Why Sri Lanka’s Tamil refugees need your support

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By Peter Coghlan and Sue Longmore

As much as the world seems to have stopped this year and gone into collective hibernation, the reality is depressingly different.

Human rights abuses continue, just as they had before COVID-19 distracted attention and, worse, life-saving support.

One such minority group whose desperate plight seems to have been forgotten is Sri Lanka’s Tamil population. This community has a long association with the Queenscliff Uniting Church, which has for many years worked with the Queenscliff Rural Australians for Refugees to support and give voice to refugees and people seeking asylum.

Last year, a social food project called Tamil Welcome Feasts was featured at the QUC. Initiated by Sri Lankan Tamil refugees, with support from QUC and QRAR, nine monthly feasts brought together more than 600 people to experience the food and culture of Sri Lankan Tamils, and to listen to their stories of lived experience. Some of the stories surprised and shocked attendees.

Persecution of the Tamil population at the hands of the Sri Lankan government is not new. It has continued unabated, and largely unreported, since it sought independence as a separate state more than 40 years ago. A ceasefire was signed in February 2002, but the persecution of Tamils continued.

Sri Lanka is ruled by recently re- elected president Gotabaya Rajapaksa and prime minister Mahinda Rajapaksa, Gotabaya’s brother. Their re-election came despite – or, more likely, because of – their “campaign of fear”, as it was described by the Human Rights Watch.

To give you an idea of what the Rajapaksa brothers are capable of, in 2009 they played key roles in the armed forces killing thousands of men, women and children on the beach at Mullivaikal. Tens of thousands of bodies littered Mullivaikal and the area to its north- west. Many surviving Tamil rebels were tortured, mutilated and executed.

Continued persecution has led to many fleeing Sri Lanka over the past 10 years, with some landing on Australia’s shores. As at August 2020, more than 2000 Tamil refugees in Australia had been recognised as UN convention refugees and granted Temporary Protection Visas. A further 962 were still awaiting their application interviews or results.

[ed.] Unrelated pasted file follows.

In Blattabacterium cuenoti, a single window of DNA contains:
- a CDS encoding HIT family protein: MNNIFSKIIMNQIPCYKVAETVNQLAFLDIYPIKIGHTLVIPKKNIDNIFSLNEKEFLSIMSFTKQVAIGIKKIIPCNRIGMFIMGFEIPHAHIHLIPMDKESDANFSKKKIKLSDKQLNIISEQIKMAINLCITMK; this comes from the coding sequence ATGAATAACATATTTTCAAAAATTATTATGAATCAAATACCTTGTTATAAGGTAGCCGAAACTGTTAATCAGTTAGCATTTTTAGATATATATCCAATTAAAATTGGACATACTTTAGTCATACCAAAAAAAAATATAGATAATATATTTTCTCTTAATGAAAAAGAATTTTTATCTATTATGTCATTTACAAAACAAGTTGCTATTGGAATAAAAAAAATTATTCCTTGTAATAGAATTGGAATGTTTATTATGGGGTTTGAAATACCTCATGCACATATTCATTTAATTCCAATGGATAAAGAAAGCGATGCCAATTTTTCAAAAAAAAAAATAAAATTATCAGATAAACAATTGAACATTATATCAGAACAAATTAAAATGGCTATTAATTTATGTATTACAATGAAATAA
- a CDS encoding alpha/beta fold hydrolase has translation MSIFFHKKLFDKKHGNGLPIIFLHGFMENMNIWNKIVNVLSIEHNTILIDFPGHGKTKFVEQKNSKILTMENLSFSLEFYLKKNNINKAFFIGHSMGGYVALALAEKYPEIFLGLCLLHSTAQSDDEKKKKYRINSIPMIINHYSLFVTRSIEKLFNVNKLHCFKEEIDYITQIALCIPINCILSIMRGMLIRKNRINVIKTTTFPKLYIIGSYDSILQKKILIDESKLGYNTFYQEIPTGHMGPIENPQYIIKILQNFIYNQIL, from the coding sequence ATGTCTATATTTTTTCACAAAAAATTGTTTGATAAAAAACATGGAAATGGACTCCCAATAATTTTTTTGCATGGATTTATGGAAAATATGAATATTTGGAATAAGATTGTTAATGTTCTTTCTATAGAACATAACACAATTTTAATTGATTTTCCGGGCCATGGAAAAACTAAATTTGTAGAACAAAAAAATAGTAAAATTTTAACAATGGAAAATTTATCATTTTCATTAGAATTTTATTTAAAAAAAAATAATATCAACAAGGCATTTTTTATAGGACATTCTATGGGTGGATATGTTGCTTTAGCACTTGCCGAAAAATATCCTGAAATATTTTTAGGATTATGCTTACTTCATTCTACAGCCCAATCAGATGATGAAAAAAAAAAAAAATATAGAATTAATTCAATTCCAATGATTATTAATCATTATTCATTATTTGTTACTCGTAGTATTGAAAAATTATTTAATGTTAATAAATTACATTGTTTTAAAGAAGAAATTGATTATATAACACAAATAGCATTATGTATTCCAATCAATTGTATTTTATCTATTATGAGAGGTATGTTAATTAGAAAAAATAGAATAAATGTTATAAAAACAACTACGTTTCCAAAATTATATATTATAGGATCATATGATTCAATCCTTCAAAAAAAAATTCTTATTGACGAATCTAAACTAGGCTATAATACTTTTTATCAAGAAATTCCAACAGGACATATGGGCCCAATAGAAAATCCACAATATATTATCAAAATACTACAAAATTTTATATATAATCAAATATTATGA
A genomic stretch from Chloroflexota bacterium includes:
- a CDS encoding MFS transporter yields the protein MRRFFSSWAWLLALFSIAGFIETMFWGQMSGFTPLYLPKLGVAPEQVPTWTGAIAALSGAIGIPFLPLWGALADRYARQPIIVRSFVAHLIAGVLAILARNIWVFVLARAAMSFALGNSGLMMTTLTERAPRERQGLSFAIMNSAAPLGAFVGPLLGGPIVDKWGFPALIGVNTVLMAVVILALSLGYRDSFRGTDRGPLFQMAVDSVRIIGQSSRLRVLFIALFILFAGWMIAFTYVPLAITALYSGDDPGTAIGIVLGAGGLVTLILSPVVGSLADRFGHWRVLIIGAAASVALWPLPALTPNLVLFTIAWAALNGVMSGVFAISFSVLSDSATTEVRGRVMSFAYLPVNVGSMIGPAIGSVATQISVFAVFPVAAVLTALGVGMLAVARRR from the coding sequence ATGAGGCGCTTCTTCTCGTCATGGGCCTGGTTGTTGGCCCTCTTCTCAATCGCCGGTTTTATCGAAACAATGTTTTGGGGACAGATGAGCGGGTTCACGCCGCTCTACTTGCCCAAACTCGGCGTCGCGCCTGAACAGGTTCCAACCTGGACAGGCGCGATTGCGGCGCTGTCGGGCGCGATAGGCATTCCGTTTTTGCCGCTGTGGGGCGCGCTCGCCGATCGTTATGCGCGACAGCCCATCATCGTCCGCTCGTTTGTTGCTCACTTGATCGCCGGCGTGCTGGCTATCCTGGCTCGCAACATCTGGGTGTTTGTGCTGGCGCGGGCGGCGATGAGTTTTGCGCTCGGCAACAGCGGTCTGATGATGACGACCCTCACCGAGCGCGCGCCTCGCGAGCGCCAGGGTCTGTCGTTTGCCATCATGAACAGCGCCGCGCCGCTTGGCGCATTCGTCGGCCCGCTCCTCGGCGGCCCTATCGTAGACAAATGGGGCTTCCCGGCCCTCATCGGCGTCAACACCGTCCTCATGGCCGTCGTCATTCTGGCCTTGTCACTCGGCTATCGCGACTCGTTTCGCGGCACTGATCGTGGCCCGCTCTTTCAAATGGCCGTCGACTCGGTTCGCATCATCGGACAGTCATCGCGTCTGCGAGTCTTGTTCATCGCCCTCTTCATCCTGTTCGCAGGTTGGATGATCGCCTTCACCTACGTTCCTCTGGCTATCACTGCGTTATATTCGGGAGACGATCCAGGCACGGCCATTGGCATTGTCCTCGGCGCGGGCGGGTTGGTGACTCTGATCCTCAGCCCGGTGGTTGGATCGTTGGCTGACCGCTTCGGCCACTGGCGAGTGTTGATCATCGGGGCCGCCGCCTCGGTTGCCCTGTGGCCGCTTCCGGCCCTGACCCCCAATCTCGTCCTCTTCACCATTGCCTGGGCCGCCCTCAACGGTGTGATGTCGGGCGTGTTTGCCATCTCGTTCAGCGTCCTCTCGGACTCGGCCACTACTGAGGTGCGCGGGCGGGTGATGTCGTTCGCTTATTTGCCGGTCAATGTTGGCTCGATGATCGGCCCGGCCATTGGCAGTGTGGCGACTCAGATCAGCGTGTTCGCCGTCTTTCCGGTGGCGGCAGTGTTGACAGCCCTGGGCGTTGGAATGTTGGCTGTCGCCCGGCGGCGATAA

The QRAR, which is a member group of the Combined Refugee Action Group, is aware of many more Tamils and asylum seekers in the Home Affairs “system”, and anecdotally, the disproportionate number of rejections.

Those forcibly deported back to Sri Lanka have faced a resumption of persecution immediately upon their return. A Tamil refugee who escaped some years ago, said: “When a refugee is returned by Home Affairs to Sri Lanka, a representative of the International Organisation for Migration meets the returned person at Colombo airport.

“Sri Lanka’s Criminal Investigation Department then takes the person into custody and asks questions because the original departure from Sri Lanka was illegal. Out of fear the person will not want to tell the CID the real reason for leaving as this will impact on the person and his/her family.

“A bribe might help. The person may be bailed and then face ongoing court visits to report. However, you may not be bailed, but punished brutally, especially if your name is within their system – for being a freedom fighter in the past, or working as a social activist for the Tamil people. Your file might still be there.”

The importance of support and advocacy for Tamil refugees is greater than ever before. The Australian Government continues to deport Tamil refugees, despite the warnings of advocates, reputable refugee organisations and the United Nations Rapporteur on Human Rights.

The Australian government’s response to this inhumane treatment of refugees returned to Sri Lanka has been to praise the Sri Lankan government’s efforts to thwart any asylum seeker attempt to leave Sri Lanka. Former Prime Minister Tony Abbott “donated” two old Australian war ships to the Sri Lankan navy for this purpose.

For more information, visit Queenscliff Rural Australians for Refugees and/or Combined Refugee Action Group.

Peter Coghlan is co-convenor of the Combined Refugee Action Group and Sue Longmore is convenor of the Queenscliff Rural Australians
for Refugees.

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